The FINANCIAL -- In the European Union (EU), resource productivity increased to 2.00 €/kg in 2015 from 1.48 €/kg in 2000, an increase of 35.4% in real terms.
Resource productivity measures how efficiently natural resources are used by the economy and indicates whether economic growth is compatible with a more efficient use of the natural resources from the environment. Since 2008, resource productivity progressed in the EU both by increasing economic activity, as measured by GDP, and by reducing the extraction of materials, as measured by domestic material consumption (DMC). In the previous period between 2000 and 2008, GDP and domestic material consumption grew in parallel in the EU, leading to relatively constant resource productivity.
According to the new DMC estimates for 2015, 13.2 tonnes of crops, minerals and metals were consumed per inhabitant in the EU, compared with 15.5 tonnes in 2000. This reduction is equivalent to savings of 2.3 tonnes per person, meaning that in 2015 more than 6kg less was consumed per person and per day than in 2000.
This information on material flow accounts and resource productivity in the EU comes from a report issued byEurostat, the statistical office of the European Union. The amount of resources used by an economy plays a crucial role in the generation of environmental pressures, from the extraction of natural resources for production and consumption activities to materials released into the environment, e.g. disposal of waste and emissions to air and water. Moving towards a circular economy is at the heart of the resource efficiency agenda established under the Europe 2020 strategy for smart, sustainable and inclusive growth.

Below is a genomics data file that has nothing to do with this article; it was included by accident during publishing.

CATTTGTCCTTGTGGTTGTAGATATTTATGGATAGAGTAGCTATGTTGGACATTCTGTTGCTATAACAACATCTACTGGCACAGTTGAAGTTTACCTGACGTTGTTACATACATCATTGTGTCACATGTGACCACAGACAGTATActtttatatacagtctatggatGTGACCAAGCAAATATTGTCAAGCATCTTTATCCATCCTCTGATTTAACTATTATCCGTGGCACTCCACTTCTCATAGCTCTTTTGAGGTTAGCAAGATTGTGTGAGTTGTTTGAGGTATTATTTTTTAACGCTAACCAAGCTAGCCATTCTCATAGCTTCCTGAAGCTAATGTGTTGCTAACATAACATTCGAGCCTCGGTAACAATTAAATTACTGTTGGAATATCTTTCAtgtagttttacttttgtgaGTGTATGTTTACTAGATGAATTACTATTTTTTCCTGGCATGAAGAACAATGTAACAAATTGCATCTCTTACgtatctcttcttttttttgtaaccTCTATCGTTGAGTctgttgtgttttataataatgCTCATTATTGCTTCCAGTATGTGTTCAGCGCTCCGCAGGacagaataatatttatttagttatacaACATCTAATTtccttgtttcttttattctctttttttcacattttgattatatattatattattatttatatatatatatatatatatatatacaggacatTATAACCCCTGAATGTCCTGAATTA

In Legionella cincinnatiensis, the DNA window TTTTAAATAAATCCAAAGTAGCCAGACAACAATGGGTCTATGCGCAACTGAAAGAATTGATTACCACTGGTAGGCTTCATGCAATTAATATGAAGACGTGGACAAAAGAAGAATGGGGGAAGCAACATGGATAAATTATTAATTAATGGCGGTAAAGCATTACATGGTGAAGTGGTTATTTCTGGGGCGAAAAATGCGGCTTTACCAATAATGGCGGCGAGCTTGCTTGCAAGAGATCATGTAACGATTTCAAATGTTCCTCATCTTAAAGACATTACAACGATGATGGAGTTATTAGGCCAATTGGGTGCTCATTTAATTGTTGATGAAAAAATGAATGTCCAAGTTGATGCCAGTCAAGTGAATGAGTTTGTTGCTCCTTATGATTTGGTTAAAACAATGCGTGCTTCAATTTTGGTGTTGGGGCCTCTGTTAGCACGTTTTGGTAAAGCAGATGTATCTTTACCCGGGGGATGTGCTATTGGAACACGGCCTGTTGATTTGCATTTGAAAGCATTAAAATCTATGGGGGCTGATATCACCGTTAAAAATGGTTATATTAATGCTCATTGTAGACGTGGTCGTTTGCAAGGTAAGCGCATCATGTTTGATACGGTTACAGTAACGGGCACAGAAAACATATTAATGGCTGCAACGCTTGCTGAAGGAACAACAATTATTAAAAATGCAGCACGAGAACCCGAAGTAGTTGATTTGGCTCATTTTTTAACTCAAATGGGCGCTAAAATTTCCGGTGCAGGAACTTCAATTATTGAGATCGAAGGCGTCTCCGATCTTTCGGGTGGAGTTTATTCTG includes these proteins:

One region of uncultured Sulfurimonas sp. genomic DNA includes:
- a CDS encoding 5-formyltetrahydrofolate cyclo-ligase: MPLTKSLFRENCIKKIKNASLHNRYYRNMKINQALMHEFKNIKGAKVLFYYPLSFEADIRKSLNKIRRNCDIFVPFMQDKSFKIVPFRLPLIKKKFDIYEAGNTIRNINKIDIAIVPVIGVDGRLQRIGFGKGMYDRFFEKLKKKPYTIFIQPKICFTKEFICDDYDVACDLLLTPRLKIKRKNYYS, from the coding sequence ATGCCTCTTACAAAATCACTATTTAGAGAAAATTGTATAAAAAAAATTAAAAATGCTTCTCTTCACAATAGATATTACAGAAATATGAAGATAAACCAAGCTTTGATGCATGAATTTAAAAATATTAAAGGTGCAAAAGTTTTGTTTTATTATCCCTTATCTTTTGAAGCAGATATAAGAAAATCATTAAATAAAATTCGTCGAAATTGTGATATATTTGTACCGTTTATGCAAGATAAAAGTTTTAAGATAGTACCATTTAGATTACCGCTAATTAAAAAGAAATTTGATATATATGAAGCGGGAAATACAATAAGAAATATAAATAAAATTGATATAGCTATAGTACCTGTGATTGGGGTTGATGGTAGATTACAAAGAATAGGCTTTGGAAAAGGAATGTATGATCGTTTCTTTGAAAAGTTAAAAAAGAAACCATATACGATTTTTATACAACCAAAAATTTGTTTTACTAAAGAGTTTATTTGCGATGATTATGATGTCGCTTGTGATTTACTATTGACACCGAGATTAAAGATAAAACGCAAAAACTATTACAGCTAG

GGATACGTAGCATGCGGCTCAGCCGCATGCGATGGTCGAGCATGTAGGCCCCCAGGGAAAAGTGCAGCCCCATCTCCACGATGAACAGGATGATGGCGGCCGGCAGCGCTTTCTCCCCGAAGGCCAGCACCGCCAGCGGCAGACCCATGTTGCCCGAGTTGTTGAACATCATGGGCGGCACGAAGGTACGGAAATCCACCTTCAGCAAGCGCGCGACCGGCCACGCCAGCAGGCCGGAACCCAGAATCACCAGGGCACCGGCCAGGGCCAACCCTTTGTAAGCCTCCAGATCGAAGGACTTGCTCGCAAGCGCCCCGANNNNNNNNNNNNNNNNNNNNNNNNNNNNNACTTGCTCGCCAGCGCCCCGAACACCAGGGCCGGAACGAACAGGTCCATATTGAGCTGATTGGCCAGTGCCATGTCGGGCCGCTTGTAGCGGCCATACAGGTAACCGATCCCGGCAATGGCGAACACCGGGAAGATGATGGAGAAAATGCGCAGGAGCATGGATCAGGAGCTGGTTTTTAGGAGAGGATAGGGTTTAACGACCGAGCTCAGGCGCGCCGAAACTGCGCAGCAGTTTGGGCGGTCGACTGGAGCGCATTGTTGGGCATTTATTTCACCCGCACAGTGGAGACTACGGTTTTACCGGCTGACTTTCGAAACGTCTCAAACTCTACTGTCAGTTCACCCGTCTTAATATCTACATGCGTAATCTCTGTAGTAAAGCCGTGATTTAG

Resource productivity highest in the Netherlands, the United Kingdom and Luxembourg
The level of resource productivity varies widely between the EU Member States, depending on countries' natural resources, the diversity of their industrial activities, the role played by the services sector and by construction activities, the scale and patterns of consumption and the different energy sources. Across Member States, the highest resource productivity in 2015 was recorded in the Netherlands and the United Kingdom (both 3.44 €/kg), ahead of Luxembourg (3.39 €/kg) and Italy (3.04 €/kg). At the opposite end of the scale, seven Member States registered resource productivity lower than 1 €/kg: Bulgaria (0.28 €/kg), Romania (0.31 €/kg), Estonia and Latvia (both 0.50 €/kg), Poland (0.64 €/kg), Lithuania (0.80 €/kg) and Hungary (0.88 €/kg).
Largest growth in resource productivity in Spain and Cyprus
Compared with 2000, an overwhelming majority of EU Member States have seen their resource productivity in 2015 rise, with the highest increases being observed in Spain and Cyprus (both +120.3%), followed by Ireland (+98.2%), Italy (+85.4%), Slovenia (+65.9%), the United Kingdom (+64.2%) and the Czech Republic (+62.1%). In contrast, decreases were recorded in Romania (-35.8%), Estonia (-19.1%) and Malta (-7.6%).
Resource productivity mainly driven by domestic material consumption
An analysis of the resource productivity components helps to explain these developments. The Member States recording the highest increases in resource productivity were generally also those where domestic material consumption decreased the most. This was particularly the case for Italy, Cyprus and Spain where DMC almost halved between 2000 and 2015. Similarly, those Member States registering a decrease in resource productivity between 2000 and 2015 are those where domestic material consumption significantly increased over the same period: Romania and Estonia notably where DMC has more than double between 2000 and 2015, as well as Malta to a lesser extent.